Chris Wright, The News On 6

TULSA, Oklahoma -- The economic crisis has forced the State Department of Health to cut programs for at-risk children and will close half of its child guidance centers.

The child guidance centers focus on diagnosing children with speech, behavioral and development problems. When they shut down, counselors said many counties will lose a much needed resource.

"Having six kids in the house, there's something different every week comes up," said parent Eric Hughes.

Eric and Melissa Hughes have three kids of their own and foster three more. All are between the ages of two and five, and with that, they said parenting can be a bit overwhelming.

"It's been pretty invaluable to us, and I'm going to be sad to see it go if it does," Melissa Hughes said.

The Hughes, along with several other couples, attend a weekly parenting class at a child guidance center in Catoosa. During the classes, the couples share stories of their children's behavioral issues and learn strategies for how to cope with them.

"We've had just wonderful outcomes from our families. Families never heard this type of information before feel that much more connected to their children. As a result, they see more improvements in their child's behavior," said Tish Dehart, a behavioral health specialist.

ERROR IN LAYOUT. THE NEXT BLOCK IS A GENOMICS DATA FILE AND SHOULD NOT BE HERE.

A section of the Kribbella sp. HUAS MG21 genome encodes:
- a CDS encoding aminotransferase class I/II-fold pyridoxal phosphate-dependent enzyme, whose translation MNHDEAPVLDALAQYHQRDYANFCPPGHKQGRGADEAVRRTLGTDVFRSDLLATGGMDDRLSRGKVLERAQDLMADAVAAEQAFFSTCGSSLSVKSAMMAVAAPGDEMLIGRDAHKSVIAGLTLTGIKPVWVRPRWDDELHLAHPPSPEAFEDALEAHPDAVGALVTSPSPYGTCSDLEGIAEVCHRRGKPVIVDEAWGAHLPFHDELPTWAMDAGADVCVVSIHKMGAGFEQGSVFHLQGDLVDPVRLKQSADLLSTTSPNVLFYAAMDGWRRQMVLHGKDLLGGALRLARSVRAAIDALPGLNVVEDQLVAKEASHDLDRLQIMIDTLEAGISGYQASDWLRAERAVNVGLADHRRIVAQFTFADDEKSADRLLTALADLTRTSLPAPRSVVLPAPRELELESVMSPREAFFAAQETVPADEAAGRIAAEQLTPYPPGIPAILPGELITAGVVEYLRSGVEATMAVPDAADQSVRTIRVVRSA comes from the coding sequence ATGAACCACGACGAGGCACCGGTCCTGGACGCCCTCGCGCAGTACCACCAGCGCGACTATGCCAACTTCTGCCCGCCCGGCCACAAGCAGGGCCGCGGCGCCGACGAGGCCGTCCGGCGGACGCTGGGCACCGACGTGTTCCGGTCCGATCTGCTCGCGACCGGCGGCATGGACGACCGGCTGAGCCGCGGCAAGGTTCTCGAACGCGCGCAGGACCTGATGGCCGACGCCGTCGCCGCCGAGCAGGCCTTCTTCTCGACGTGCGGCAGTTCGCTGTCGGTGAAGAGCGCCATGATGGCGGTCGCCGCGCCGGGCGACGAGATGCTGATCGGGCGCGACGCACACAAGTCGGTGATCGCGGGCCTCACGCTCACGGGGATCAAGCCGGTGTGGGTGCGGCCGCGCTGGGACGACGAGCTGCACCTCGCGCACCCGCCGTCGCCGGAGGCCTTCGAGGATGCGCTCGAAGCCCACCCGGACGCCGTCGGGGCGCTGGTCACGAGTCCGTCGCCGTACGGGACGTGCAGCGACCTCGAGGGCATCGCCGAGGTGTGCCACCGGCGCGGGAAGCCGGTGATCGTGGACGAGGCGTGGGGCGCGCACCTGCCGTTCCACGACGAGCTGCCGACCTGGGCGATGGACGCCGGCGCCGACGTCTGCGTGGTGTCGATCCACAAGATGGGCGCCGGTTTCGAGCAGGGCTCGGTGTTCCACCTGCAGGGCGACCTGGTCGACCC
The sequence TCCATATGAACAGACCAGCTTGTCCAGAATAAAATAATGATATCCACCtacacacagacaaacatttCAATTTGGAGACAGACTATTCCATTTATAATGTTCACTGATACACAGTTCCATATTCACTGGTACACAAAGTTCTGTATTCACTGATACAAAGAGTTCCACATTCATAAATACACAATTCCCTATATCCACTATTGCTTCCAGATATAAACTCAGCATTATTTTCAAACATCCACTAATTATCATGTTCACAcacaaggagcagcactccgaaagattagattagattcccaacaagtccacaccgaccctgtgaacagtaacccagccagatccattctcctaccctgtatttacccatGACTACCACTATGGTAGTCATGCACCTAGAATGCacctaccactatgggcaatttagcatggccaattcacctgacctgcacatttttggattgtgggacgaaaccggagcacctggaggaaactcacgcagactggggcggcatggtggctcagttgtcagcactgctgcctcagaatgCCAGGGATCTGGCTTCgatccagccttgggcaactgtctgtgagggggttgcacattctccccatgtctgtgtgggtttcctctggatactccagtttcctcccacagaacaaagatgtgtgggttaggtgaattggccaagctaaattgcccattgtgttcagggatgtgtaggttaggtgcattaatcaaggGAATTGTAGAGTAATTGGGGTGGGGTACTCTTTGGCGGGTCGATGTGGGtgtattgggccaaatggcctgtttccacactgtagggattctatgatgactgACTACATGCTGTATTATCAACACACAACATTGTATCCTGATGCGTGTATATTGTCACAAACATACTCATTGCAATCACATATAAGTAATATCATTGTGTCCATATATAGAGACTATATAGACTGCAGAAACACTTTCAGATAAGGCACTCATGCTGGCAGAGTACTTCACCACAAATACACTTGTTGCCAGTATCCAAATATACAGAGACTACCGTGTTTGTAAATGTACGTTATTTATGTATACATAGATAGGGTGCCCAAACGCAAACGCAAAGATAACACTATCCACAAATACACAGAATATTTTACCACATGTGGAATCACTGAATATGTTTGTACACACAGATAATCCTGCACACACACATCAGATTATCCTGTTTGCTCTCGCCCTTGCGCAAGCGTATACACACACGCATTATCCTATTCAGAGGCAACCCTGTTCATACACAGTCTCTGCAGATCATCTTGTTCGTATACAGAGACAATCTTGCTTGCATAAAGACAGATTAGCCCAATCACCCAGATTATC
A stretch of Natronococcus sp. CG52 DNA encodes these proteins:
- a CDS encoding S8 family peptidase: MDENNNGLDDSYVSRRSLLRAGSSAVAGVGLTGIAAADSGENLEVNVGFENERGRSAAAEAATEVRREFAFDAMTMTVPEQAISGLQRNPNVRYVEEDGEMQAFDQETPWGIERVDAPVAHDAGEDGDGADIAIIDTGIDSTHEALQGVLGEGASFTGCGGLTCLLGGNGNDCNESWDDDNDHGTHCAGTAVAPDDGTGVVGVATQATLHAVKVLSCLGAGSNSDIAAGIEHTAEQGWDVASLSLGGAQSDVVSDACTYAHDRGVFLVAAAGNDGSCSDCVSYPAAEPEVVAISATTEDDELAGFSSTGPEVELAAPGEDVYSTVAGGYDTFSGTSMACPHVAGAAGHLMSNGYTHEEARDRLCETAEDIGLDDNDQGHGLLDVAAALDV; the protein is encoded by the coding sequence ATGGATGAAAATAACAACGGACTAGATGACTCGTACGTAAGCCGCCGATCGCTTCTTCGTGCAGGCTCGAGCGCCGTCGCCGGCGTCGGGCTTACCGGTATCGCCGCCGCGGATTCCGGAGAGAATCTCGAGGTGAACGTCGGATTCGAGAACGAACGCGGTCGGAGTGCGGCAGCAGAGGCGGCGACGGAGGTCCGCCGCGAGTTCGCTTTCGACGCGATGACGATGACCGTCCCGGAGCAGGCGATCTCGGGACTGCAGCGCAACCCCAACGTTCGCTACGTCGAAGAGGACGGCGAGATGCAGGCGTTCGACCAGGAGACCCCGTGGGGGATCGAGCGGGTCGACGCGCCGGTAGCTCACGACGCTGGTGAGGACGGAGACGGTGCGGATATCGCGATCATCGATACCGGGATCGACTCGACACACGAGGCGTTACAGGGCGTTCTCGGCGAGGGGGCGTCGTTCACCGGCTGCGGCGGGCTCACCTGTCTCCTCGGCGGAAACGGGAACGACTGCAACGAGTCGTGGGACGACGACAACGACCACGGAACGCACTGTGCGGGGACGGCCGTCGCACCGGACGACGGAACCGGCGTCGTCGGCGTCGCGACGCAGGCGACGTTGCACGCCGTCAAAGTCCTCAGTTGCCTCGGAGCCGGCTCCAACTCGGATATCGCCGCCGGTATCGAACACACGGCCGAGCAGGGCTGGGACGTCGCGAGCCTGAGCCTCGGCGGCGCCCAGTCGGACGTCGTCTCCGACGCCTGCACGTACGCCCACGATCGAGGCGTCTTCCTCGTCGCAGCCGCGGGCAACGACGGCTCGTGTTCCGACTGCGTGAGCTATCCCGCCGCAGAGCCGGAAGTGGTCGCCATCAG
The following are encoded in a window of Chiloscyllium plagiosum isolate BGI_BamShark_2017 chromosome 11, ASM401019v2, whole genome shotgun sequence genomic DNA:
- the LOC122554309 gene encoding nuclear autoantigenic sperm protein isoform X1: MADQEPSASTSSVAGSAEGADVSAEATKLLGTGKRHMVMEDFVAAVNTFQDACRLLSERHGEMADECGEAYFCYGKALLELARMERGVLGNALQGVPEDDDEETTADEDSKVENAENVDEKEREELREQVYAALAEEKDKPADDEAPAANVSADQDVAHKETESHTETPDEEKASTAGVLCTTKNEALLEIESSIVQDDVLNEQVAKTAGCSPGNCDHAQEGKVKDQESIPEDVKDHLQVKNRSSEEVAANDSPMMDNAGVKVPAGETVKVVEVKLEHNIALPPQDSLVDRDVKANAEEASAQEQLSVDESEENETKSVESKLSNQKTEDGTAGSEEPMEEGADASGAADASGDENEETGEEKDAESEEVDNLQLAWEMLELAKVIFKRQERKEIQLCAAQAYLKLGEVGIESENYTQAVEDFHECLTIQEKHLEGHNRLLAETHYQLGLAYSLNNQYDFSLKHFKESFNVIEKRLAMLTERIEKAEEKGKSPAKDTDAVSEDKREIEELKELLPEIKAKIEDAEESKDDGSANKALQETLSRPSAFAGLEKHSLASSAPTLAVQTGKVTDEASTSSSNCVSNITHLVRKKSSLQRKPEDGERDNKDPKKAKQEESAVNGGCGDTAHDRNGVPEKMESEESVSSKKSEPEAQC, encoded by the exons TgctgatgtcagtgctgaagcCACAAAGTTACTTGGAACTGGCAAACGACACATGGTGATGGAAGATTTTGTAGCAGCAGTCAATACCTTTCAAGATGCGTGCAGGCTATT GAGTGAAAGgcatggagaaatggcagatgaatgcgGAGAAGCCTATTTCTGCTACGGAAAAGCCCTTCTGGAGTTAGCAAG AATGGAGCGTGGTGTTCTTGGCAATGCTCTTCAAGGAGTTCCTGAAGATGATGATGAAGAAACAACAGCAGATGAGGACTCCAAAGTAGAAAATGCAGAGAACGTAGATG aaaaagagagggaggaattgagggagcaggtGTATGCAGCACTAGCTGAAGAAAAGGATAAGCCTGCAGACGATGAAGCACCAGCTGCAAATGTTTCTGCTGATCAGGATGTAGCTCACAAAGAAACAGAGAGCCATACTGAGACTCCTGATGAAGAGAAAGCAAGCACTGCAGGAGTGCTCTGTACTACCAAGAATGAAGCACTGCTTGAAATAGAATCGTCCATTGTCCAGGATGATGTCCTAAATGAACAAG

While the services offered by this guidance center will continue, they will be cut in 17 Oklahoma counties by the end of the fiscal year. Parents in places like Creek, Washington, Okmulgee, Wagoner, Mayes and Adair counties will now have to travel other counties, or they will be out of luck.

"It's a Catch-22. We're grateful they are maintaining some child guidance services throughout the state, but sad to know half the services will be cut for families that most need them," Dehart said.

The Hughes said that's unfortunate because for them, the class how taught them how to handle the hardest job they've ever had.

"It's pretty disturbing to know that the state feels like that's something that's expendable to cut our education for our parents especially when you don't really need an education to enter parenthood," Melissa Hughes said.

The class for parents is just one resource guidance centers offer. Staff also works with schools to provide resources for children with developmental issues and said it's critically important to diagnose those problems as early as possible.

Officials said the changes will save an estimated $1 million to $1.5 million a year.

The full list of closings include Texas, Kingfisher, Logan, McClain, Garvin, Stephens, Seminole, Okfuskee, Okmulgee, McIntosh, Creek, Pawnee, Washington, Mayes, Wagoner, Cherokee and Adair counties.